There are “do’s” and “don’t’s” for Saturday night.
Do: Listen to the Grateful Dead. What can be mellower than “Box of Rain?”
Don’t: Watch the original Star Trek. Popular with SF geeks, Trekkies who dress up like Klingons, and recovering addicts in rehab, it is almost too exciting “to explore strange new worlds, to seek out new life and new civilizations, to boldly go where no man has gone before.”
Do: Read a Golden Age Detective mystery of the 1920s, ’30s, or ’40s. There is something soothing about a murder investigation, especially with a discerning English detective at the helm. The brilliant detective interviews people and finds clues, but all violence is off the page. There are cottages, manors, London flats, fens, helpful butlers…and other elements that make it relaxing.
I recently spent a Saturday night immersed in Margery Allingham’s first detective novel, The White Cottage Mystery, published in 1927. Allingham, one of the Golden Age Detective Fiction writers of the 1920s, ’30s, and ’40s, is best known for her wonderful Albert Campion detective series. (Now I must reread them.) The White Cottage Mystery was recently reissued as an e -book by Bloomsbury Reader.
Allingham has a gift for writing natural dialogue and inventing unsolvable plots (at least I never solve them). This entertaining, fast-paced book opens with a young man, Jerry, offering a lift to a beautiful young woman who has alighted from a bus.
“God bless you! It’s about a half mile down this road, and I’ve such a blister on my heel!”
He drops her off at a house called White Cottage. He stops a little way down the road to put the hood up on his convertible and smoke a cigarette. He borrows a match from a constable and they chat. Minutes later, a screaming parlourmaid runs down the road. There has been a murder at White Cottage. A neighbor, Mr. Eric Crowther, has been shot and killed in the dining room.
Jerry’s father happens to be Inspector W. T. Challoner of the Yard, and it is he who investigates the murder. It is baffling, because everyone is a suspect, and everyone denies having seen the crime. In spite of Jerry’s protests, W. T. insists on questioning everybody, including the girl Jerry gave a lift to, Norah. She is the sister of Mrs. Grace Christensen, whose husband, Roger, a war veteran in a wheelchair, owns White Cottage.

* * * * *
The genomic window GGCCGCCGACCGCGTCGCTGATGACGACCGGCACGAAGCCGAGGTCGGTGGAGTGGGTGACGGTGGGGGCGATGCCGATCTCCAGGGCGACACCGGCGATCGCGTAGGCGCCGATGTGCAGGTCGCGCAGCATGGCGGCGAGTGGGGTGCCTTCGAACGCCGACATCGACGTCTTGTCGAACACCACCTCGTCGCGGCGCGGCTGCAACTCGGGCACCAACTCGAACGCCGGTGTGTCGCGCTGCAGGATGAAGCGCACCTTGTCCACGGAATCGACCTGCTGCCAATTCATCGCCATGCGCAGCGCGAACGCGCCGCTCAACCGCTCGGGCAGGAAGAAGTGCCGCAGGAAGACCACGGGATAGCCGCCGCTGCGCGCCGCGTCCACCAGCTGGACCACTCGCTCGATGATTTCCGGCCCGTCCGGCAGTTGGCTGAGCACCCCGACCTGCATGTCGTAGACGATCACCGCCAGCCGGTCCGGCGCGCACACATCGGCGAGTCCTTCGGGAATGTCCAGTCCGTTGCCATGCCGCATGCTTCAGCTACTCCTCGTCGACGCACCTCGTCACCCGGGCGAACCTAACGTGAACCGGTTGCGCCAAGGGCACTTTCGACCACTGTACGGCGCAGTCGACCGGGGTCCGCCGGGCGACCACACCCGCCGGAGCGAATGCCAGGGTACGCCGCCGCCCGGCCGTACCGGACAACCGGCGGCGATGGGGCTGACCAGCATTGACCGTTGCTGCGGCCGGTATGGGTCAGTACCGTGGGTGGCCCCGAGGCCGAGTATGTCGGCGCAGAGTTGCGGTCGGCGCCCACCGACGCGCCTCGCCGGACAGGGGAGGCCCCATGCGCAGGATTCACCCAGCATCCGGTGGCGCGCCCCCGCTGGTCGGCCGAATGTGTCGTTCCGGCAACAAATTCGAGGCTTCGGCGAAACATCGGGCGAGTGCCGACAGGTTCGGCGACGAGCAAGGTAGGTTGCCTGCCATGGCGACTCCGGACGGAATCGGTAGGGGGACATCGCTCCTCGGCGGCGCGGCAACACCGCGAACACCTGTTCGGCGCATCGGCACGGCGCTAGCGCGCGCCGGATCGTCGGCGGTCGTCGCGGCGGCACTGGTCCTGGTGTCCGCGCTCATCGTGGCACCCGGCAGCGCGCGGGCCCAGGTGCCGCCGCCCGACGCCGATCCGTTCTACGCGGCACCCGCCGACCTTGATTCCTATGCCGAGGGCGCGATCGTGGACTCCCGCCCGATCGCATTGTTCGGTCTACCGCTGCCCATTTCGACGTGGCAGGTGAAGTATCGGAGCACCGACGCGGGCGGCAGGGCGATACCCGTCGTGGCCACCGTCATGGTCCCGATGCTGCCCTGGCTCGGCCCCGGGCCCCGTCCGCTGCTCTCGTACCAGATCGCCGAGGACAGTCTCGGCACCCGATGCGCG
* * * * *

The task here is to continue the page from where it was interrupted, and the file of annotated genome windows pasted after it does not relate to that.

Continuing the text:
Everybody has a motive. That’s the problem. Mr. Crowther has tortured everybody with his knowledge of their pasts, and threatened to tell their secrets. Everybody says he was a devil who deserved to be dead. He visited Joan almost every day, despite her wishes to the contrary, and the sense is that he harassed her. She found the body but says she was in the garden with her daughter before the shot, but the little girl says she was at the other end of the garden. Estah, the child’s nurse, says she wishes she had killed Crowther herself, because he was the devil. As you can imagine, his servants didn’t like him, either: Crowther’s valet, Clarry Gale, is an ex-convict with a special hatred of him; and Mr. Cellini, Crowther’s Italian companion, has disappeared.
Allingham explores the ethics of a murder investigation. They track one of the suspects to France, and when they meet up with Joan and Norah there, W. T. says there is no choice bu tto investigate them further. Jerry is upset: he wants his father to leave Norah alone and asks, “What does it matter who killed him?”
‘Jerry,’ he said, ‘in our business one must never be afraid to know the truth. You want me to throw up this case –a thing I could never do for my own self-respect’s sake –because you’re afraid to face what you believe to be true. You believe Mrs Christensen fired that shot –don’t interrupt me –I repeat you believe she murdered Eric Crowther, and you’re afraid to prove it. That’s no good, my boy –a doubt is always dangerous. For her sake as well as for everyone else’s we’ve got to find out all we can….’
Jerry sighed. ‘Then you won’t give up.’
A fascinating philosophical discussion. Who is right? W. D. or Jerry? There is a very weird ending, utterly unexpected.
What a stunning little book! I absolutely loved it.